BU, students work to make college affordable

Tuition CrackBy Jimmy Oltman and Wes Notestine

Colorado Springs, Colo., junior Chuck Voss is paying his own way at Baylor. It’s not cheap.

According to the Baylor Student Financial Services website, the total an average Baylor student pays for two semesters of undergraduate education is $51,214.

Voss, who holds a job with the Student Foundation, has signed up for the Army ROTC program just to help cover his education costs. The ROTC program offers a variety of college scholarships, including some full-ride scholarships such as the one Voss attained part-way through his freshman year at Baylor.

This is just one example of what students are doing to avoid leaving college in debt.

“I’m constantly worried about my money situation,” Voss said. It’s a problem affecting students across the country. According to the Institute of Education Sciences, between the 2000-2001 school year and the 2012-2013 school year, the national average for public college tuition prices has risen 42 percent, accounting for inflation.

In that same time period, Baylor’s tuition has risen from $11,032 to $30,586 — that’s a 177 percent increase. Tuition has increased at Baylor every year since 2001, and the pattern suggests that tuition will continue to rise.

So what drives up the cost?

On August 21, 2012, the Lariat reported in “Regents ‘rise up’ student fees” that the Board of Regents voted to increase graduate and undergraduate tuition and student fees for the 2013-2014 school year. For undergraduate students enrolled in 12 or more hours, this will be a 6.5 percent increase. These tuition rates will take effect in August 2013.

Reasons for the increase included an operations increase, faculty, new programs, new hires and increasing the scholarship fund to help provide an education for students who demonstrate a financial need.

In the article, Baylor Board of Regents Chair Richard Willis said the school has to look ahead to the future. Everything must be paid for he said. Baylor can’t just react to change, but instead, should create change by planning ahead years in advance of changes.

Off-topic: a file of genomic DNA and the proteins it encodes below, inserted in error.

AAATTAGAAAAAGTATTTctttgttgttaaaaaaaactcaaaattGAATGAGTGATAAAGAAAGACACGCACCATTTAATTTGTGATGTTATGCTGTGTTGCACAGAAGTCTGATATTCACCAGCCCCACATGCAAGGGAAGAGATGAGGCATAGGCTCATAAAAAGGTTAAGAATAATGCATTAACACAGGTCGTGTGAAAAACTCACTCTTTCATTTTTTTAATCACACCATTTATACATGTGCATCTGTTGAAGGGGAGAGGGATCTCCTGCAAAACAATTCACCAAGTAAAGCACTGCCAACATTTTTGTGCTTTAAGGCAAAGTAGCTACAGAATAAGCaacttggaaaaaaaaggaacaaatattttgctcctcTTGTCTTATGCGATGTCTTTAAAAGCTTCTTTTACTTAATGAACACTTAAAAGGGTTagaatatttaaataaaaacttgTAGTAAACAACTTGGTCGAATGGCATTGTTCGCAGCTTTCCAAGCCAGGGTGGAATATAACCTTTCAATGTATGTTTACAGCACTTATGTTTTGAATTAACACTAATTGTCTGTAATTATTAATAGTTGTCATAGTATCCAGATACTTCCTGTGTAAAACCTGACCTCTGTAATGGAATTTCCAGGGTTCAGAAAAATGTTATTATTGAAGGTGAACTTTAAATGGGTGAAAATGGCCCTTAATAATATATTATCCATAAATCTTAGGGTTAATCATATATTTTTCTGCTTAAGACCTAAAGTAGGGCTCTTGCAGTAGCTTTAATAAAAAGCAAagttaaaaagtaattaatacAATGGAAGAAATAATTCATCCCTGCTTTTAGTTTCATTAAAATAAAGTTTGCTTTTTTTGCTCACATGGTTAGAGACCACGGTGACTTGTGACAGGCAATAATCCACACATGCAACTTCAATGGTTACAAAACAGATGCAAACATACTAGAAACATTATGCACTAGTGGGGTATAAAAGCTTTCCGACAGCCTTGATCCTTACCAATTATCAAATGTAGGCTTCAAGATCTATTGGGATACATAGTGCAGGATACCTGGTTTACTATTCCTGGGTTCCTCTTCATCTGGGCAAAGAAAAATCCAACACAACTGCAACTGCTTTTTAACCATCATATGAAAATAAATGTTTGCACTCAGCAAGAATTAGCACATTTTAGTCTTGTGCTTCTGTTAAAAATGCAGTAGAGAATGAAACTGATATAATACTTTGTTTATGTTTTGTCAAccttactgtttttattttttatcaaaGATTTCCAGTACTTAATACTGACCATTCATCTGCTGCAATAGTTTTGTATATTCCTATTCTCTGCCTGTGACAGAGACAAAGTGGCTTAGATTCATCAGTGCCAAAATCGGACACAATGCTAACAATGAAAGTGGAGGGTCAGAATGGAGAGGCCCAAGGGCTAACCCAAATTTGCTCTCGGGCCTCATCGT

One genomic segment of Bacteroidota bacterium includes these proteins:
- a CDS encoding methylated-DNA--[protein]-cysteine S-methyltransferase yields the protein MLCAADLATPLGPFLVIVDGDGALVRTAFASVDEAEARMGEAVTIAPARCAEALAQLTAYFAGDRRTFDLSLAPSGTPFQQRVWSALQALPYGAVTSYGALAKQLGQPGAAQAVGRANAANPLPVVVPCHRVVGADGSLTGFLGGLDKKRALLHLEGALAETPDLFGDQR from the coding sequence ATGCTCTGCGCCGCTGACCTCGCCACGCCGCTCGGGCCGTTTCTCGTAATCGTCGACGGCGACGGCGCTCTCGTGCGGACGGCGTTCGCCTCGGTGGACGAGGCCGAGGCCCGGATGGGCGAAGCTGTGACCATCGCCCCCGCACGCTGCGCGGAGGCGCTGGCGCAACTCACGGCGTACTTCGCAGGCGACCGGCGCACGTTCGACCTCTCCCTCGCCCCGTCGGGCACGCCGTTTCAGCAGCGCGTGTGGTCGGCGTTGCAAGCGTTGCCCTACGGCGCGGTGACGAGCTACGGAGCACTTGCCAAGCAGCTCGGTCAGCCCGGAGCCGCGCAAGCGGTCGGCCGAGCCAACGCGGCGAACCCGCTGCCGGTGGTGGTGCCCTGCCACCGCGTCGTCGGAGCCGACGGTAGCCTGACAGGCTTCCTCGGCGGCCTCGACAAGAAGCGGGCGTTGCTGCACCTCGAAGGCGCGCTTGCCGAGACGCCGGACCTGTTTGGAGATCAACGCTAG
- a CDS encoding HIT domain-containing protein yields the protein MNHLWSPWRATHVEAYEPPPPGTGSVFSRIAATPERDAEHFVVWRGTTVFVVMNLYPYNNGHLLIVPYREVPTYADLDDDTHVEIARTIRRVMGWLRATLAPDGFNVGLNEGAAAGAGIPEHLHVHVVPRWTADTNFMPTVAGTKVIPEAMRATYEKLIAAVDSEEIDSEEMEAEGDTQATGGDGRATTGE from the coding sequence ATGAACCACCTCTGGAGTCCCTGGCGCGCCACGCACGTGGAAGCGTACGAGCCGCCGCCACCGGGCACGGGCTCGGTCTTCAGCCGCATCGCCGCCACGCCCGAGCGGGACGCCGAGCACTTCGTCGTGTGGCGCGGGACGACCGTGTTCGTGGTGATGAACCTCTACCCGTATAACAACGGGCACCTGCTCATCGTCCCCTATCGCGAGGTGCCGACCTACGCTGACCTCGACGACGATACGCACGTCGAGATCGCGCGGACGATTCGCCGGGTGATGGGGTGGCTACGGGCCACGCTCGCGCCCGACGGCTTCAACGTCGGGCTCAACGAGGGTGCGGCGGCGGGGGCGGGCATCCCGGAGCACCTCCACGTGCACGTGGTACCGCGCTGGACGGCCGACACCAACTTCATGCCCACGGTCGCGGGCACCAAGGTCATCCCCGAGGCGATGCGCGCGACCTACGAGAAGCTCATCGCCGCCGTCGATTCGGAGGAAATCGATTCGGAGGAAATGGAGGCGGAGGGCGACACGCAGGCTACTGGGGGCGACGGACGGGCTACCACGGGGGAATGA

“While it may be unfortunate that costs keep going up, it brings more opportunity and growth to the school as well,” said Frisco freshman Kim Bray.

This tuition increase for the 2013-2014 school year comes at a time of record enrollment. In September 2012, the Lariat reported a record overall enrollment at Baylor. The number of students, 15,364, was the highest in Baylor’s history.

Baylor prides itself in a small faculty-to-student ratio.

Willis explained that with a growing enrollment at Baylor, new hires are needed to help keep the ratio where it is currently.

“I am thankful for the opportunities Baylor and AROTC have provided me,” Voss said. He said he will graduate from Baylor with no debt. Although the cost of a Baylor education is rising, the number of students who get scholarships is high. In the “Regents ‘rise up’ student fees” article, Willis said 95 percent of all freshmen at Baylor receive some financial aid.

Whittier, Calif., freshman Angela Valencia-Gowing reaffirmed Willis’ statement.

“I first became interested in Baylor because of the financial aid they were willing to offer and to be part of the family atmosphere,” Valencia-Gowing said.

These are two of the three expectations of Baylor students and families as explained by Lori Fogleman in the “Regents ‘rise up’ against fees” article.